From heritage patterns like windowpane checks to refinements like discreet pocket squares, bow ties and well-chosen eyewear, the new season’s suiting line-up modernizes some of the most unreservedly old-school menswear looks, recalling the 60s at their best, but in a new way.
Vibing on the decade that gave us diverse fashion icons like Steve McQueen, JFK, Jimi Hendrix and British Invasion bands, we recommend five remakes of 60s films that nail the decade’s mix of swagger and refinement, while adding something new.
Guy Ritchie’s movie-length prequel to the 1960s Ian Fleming TV series about an international spy ring looks so fetching that it almost feels like it was created just so that former Dunhill model Henry Cavill can wear cool three-piece suits, mixing windowpane checks and polka dots with late 60s nonchalance, and showing exactly how to wear a pocket square or a signet ring. Total eye candy, the spies chew through a lot of gorgeous vintage cars, bikes, boats, and European lairs, as well.
A love letter to the 60s directed by Brit Matthew Vaughn, costume designer Arianne Phillips created an entire Savile Row collection to kit out Colin Firth’s character, an impeccable British secret agent, who’s inducting a talented but chavvy youth into a secret spy ring. Classic British style is so important that the pair visits a secret enclave hidden within a Savile Row shop to emerge in double-breasted pinstriped suits, 60s eyewear and state of the art weaponry. Their dapper elegance is as much a weapon as the umbrella that unfurls to become a bulletproof shield, and they wear their suits with as much glee as they seem to take from cracking baddies’ skulls.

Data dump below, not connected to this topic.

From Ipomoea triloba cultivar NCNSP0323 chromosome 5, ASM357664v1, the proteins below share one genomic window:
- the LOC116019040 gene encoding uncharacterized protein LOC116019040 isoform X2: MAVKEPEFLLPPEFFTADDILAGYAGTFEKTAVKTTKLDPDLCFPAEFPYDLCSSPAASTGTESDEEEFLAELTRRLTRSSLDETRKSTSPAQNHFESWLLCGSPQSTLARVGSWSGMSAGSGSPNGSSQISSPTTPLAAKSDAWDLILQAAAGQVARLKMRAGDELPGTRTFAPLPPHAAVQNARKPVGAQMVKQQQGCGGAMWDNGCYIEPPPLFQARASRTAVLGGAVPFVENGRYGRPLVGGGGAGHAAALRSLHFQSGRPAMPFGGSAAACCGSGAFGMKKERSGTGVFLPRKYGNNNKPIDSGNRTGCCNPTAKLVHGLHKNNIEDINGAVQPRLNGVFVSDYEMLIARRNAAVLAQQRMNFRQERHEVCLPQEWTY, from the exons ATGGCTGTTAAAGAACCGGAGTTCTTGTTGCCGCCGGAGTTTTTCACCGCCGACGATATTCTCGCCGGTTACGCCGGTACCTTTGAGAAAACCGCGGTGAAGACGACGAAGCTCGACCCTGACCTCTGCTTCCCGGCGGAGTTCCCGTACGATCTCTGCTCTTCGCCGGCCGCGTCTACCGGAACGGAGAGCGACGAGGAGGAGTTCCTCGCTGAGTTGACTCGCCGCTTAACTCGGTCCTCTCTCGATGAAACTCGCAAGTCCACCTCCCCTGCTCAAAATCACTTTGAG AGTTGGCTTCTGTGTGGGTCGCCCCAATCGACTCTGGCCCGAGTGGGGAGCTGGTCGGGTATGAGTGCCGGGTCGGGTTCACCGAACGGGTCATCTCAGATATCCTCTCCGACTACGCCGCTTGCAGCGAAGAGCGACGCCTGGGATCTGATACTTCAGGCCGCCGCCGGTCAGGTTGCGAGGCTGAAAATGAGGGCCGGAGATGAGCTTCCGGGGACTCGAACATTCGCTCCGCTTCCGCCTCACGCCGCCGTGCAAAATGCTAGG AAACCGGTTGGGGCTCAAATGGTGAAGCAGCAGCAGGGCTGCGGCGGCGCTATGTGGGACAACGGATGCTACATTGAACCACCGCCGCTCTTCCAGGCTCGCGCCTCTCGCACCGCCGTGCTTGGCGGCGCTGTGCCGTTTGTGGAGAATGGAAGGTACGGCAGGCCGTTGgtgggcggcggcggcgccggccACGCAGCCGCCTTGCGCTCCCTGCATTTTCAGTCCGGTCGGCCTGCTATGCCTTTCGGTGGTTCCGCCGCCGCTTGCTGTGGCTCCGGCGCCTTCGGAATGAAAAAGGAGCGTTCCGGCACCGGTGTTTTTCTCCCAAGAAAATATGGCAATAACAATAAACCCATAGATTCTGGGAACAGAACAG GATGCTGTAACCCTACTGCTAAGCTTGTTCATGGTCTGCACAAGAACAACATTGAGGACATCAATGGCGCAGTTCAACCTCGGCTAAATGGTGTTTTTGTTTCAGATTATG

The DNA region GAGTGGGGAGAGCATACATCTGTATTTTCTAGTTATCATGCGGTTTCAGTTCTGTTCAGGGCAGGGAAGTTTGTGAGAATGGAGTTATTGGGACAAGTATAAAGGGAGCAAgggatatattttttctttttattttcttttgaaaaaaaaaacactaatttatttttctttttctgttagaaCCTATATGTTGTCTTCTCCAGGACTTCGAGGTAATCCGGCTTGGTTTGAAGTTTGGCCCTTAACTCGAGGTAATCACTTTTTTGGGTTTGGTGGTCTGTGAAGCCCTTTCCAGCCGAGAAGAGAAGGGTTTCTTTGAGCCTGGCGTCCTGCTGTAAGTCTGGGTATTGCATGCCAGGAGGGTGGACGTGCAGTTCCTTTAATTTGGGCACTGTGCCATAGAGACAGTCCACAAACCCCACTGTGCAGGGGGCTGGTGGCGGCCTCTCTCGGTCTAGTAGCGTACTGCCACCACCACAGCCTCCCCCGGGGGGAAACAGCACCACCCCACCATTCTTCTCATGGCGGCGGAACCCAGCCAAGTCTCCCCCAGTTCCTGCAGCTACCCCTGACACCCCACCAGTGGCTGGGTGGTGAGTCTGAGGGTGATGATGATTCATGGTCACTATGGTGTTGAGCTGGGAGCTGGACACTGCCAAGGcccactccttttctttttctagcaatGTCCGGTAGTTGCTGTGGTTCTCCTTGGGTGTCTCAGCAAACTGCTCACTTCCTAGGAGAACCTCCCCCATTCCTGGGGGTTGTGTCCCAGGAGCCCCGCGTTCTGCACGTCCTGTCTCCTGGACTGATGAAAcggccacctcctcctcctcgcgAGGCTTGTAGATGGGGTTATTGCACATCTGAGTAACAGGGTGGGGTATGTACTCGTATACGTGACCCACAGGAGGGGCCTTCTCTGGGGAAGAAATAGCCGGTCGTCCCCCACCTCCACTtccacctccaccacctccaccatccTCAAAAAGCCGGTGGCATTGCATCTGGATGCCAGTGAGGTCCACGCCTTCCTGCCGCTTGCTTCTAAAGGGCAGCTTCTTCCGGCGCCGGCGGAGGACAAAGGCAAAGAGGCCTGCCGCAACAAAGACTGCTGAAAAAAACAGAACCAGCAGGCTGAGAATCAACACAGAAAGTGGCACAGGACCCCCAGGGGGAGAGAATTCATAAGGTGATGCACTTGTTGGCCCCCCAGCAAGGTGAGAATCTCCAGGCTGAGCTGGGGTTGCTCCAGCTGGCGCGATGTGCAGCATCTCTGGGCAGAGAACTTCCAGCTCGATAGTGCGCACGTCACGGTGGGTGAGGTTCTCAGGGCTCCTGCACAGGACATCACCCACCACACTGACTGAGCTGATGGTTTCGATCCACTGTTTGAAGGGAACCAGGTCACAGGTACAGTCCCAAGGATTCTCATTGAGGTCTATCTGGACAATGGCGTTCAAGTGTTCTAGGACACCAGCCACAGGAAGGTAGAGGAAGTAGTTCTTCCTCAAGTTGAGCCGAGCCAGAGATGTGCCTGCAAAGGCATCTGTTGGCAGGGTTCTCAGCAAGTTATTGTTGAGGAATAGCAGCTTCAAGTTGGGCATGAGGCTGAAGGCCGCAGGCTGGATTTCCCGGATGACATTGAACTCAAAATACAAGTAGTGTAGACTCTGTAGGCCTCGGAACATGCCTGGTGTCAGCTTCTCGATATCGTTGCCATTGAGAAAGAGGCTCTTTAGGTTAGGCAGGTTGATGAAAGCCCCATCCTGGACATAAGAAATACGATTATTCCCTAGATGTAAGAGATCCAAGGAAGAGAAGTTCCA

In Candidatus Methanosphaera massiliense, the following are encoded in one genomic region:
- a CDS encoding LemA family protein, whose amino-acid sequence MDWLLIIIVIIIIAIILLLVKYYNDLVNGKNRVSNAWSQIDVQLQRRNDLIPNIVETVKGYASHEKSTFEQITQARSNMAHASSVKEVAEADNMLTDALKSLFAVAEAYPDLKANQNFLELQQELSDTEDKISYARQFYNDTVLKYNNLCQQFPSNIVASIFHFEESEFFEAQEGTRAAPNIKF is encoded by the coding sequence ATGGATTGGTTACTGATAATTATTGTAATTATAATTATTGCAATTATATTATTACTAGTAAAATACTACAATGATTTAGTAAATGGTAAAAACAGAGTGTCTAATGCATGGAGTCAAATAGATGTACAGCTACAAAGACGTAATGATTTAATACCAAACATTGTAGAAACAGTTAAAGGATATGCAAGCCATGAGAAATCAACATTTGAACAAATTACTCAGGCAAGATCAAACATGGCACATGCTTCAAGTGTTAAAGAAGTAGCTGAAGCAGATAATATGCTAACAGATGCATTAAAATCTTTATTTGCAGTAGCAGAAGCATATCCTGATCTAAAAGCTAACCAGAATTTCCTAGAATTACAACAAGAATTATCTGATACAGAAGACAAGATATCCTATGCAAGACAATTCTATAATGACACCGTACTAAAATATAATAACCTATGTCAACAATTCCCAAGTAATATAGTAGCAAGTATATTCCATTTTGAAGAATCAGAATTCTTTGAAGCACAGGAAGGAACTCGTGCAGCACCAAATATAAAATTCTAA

For his remake of Charade, the 1963 thriller that originally paired Cary Grant and Audrey Hepburn, director Jonathan Demme (Silence of the Lambs) cast Thandie Newton and Mark Wahlberg. Set in Paris, it has the big city sophistication and pace of the original, but when translated into a modern context, it feels a little more fun. Wahlberg, reprising Cary Grant, looks incredibly grown-up in a turtleneck, voluminous outerwear and slick hats.
A deeply silly, enjoyable satire of 60s spy thrillers and ‘wrong man’ dramas, Bill Murray plays an American guy visiting his brother (Peter Gallagher) in London, who unwittingly becomes targeted by assassins, both Russian and British, without ever tweaking to it. He just thinks he’s participating in an immersive improv theatre work that has really, really good special effects.
Murray’s wardrobe is dapper but approachable: a sharp grey suit, patterned tonal tie and trenchcoat — a staple of both London films and spy films — is softened by the trench’s slouchy cut, and Murray’s expressive, lovable face.